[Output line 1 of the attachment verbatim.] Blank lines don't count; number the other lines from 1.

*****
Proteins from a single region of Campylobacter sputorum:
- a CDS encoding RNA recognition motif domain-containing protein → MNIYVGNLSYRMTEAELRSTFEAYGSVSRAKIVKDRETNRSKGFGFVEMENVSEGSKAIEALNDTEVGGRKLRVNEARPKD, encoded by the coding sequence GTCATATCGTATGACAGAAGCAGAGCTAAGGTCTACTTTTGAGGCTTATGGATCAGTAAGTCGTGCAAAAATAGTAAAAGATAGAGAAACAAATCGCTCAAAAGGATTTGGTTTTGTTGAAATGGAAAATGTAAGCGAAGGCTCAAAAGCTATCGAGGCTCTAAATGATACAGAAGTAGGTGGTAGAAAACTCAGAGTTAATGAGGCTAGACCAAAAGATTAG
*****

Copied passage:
Proteins from a single region of Campylobacter sputorum: